Change typically isn’t a very popular concept– especially when it’s happening in the workplace. Unfortunately for resistant employees, though, change is necessary for progression and growth, especially in today’s ever-changing technological landscape. In the evolution of digitization, most companies are currently at the “self-service” phase, meaning that most companies’ digitization has advanced past ERP and eCommerce. The next phase? Robotic process automation (RPA).
Unlike biological evolution, the progression of digitization and technology is rapid. Deloitte reported that 53% of 400 companies have already embarked on their RPA journey.
Many corporations are hesitant to make the jump towards implementing RPA because they’re afraid of the shock it will have on employees. In fact, that’s proven to be true with any cutting-edge technology that will impact an employee’s role, even if it will make their job easier. Implementing RPA isn’t just a quick addition to your employees’ toolkits, either. Its implications will change the way teams within the company are structured, eliminate roles and create new opportunities. It’s a very disruptive… and very worthwhile. You can reposition skilled employees to more rewarding and higher revenue-generating work and utilize their human talents more such as creativity, critical thinking, imagination and communication– all things that RPA bots don’t possess.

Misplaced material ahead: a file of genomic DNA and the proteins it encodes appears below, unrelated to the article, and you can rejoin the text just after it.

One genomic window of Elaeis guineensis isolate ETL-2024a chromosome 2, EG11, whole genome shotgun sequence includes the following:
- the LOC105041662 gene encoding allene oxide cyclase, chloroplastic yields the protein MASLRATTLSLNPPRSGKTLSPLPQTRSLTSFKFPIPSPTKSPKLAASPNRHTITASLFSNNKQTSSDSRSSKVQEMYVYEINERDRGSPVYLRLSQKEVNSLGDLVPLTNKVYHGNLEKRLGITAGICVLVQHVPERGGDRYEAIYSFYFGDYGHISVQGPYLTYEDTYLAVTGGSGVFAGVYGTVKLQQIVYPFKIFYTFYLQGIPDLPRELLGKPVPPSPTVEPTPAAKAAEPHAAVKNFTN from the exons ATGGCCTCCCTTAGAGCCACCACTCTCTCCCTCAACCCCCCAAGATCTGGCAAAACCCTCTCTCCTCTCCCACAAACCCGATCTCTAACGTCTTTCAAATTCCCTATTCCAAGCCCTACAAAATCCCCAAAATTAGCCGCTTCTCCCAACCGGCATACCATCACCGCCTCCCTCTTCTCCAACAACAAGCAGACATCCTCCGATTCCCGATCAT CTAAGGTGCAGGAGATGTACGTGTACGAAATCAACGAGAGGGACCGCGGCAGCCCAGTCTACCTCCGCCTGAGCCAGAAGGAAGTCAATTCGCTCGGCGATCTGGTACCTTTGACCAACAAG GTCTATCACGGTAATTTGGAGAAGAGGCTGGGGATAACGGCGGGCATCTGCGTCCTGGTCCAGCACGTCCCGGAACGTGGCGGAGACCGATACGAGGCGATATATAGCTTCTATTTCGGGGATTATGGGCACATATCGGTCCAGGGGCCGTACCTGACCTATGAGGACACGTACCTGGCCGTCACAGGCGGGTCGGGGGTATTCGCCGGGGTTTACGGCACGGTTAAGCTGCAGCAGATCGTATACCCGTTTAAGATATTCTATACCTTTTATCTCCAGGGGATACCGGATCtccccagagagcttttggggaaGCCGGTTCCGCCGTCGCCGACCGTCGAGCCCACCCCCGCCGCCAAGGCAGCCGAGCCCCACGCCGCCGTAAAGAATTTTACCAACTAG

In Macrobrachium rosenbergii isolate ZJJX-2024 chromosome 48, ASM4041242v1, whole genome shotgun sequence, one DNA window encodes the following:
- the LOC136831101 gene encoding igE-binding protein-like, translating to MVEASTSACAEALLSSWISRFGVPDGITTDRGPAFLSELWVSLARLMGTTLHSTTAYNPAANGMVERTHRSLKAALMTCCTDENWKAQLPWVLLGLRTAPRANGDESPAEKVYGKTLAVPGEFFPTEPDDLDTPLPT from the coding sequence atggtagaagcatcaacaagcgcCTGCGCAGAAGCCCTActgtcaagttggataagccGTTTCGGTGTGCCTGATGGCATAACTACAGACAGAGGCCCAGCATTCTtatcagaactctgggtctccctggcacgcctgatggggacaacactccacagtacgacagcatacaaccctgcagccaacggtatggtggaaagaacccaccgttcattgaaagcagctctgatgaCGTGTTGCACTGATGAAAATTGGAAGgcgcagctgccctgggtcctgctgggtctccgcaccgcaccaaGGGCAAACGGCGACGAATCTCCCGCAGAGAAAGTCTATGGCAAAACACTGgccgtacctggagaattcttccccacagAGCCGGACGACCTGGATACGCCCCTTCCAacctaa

Although the benefits of RPA are abounding, any major change in technology that will alter your employees’ daily activities will require efficient preparation and change management. They’ll be feeling the disruption, and you’re going to have to make a good case for RPA just to keep your employees optimistic. Here are some tips to get your team geared up for the inevitable technological evolution.
Make sure they know RPA is a tool that will help them, not replace them. Frame it as an opportunity.
RPA remains a fear for many in the workforce because it’s perceived as a threat that will eventually replace humans. Yes, there are instances where this has been the case, but for the most part RPA has the potential to provide more professional opportunities to your employees.
Since RPA’s main objective is to take over the burden of monotonous human computer tasks like collecting, synthesizing and organizing data, it frees up more time for employees to focus on interesting and creative aspects of their role. Not only will your employees be able to invest more of their time in analyzing data and strategizing for larger business initiatives, but RPA implementation could result in more jobs, not less. Deloitte highlights a classic example of a feared technology that created more jobs once it was implemented: the ATM.
“Prior to implementation, there was outcry over potential job losses as machines would be replacing bank workers. The outcome, however, was the opposite: hiring actually increased in the average banking organization. In essence, RPA empowers people to increase their individual value, connect more fully with the purpose and strategy of their organizations, and to reach markets that limitations on capacity and mobility had previously kept out of reach.”